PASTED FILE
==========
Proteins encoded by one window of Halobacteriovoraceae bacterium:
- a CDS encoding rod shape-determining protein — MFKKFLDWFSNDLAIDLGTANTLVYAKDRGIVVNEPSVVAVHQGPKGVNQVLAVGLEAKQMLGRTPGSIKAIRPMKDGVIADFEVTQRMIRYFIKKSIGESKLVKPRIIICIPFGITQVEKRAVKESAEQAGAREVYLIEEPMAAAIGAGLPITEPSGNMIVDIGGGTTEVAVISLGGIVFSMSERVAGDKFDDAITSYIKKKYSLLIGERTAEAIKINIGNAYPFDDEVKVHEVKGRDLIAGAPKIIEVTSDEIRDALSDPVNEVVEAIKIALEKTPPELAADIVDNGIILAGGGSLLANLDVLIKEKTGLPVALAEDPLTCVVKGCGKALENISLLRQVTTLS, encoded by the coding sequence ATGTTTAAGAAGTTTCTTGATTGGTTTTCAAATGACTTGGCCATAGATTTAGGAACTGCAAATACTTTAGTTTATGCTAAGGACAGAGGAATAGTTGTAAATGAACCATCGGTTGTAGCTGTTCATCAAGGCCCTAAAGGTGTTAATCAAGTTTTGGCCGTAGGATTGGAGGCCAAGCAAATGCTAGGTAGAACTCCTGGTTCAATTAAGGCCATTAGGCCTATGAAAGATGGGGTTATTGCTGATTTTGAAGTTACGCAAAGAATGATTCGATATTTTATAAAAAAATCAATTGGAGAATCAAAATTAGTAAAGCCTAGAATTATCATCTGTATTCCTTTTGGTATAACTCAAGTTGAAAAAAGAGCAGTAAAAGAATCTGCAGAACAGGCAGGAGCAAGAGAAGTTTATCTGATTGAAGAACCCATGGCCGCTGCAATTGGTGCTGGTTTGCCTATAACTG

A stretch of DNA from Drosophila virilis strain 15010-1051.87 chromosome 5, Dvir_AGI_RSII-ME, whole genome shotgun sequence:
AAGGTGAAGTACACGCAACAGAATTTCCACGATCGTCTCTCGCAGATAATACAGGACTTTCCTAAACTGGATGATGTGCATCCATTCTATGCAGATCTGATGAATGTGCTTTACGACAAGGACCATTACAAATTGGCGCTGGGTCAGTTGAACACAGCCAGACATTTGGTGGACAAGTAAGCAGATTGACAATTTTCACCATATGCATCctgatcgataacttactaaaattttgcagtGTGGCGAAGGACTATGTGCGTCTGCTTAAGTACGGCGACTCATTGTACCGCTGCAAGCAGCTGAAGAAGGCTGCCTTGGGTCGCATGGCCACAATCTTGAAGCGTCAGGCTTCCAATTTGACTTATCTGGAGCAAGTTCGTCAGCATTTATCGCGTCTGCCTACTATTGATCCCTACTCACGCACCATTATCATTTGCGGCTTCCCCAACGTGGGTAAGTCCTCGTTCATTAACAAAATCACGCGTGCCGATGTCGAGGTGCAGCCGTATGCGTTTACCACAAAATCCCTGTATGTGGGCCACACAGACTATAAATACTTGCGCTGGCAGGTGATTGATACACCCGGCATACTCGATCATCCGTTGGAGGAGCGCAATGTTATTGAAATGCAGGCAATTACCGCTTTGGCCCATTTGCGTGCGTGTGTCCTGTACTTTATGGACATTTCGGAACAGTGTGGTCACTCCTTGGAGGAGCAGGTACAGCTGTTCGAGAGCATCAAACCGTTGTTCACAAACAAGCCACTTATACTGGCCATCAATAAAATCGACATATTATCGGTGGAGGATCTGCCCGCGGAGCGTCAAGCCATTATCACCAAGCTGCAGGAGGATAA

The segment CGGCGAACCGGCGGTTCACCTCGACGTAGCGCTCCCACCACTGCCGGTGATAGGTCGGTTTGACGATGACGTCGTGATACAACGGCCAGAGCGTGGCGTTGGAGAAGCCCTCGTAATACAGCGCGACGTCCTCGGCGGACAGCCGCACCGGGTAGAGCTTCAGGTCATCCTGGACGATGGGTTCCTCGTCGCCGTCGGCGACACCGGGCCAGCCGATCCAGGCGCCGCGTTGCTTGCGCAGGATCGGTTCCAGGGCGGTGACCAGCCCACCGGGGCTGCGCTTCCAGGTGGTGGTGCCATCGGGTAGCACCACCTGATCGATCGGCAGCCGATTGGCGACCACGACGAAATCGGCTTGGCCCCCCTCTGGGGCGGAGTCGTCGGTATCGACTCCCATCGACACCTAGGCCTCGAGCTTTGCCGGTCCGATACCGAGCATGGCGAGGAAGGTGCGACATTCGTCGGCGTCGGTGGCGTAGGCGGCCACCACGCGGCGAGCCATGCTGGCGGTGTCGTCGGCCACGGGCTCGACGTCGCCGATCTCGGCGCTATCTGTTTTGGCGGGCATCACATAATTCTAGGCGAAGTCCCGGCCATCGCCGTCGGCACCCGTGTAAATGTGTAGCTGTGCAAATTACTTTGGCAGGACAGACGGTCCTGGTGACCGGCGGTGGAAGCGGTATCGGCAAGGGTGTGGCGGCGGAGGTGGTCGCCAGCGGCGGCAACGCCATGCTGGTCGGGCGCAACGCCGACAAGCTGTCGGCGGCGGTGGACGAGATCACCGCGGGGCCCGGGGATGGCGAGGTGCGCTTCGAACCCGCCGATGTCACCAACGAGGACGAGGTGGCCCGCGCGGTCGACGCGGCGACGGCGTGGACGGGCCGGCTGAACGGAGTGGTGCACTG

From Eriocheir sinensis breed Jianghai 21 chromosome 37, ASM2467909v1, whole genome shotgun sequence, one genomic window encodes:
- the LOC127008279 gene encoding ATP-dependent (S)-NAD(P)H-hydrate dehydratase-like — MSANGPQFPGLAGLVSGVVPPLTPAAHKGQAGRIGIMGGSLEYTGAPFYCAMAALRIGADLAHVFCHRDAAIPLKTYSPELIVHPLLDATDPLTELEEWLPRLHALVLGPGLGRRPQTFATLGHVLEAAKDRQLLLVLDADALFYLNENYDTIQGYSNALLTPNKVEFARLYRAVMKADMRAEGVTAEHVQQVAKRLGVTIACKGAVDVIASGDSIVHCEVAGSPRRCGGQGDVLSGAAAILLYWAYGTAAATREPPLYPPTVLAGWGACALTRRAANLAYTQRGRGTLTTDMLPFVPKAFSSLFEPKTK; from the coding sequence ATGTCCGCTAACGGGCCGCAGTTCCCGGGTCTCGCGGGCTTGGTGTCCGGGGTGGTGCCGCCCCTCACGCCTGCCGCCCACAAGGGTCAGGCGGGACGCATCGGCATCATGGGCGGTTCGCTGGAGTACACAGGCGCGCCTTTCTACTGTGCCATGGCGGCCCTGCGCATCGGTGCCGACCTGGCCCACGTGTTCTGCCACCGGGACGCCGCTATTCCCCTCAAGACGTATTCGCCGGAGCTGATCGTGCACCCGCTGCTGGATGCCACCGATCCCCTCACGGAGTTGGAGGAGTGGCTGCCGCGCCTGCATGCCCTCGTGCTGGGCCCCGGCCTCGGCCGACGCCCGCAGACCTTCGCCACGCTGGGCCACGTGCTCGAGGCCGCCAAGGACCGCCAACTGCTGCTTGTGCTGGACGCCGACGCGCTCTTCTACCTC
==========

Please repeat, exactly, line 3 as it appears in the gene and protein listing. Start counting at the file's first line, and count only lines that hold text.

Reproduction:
A stretch of DNA from Drosophila virilis strain 15010-1051.87 chromosome 5, Dvir_AGI_RSII-ME, whole genome shotgun sequence: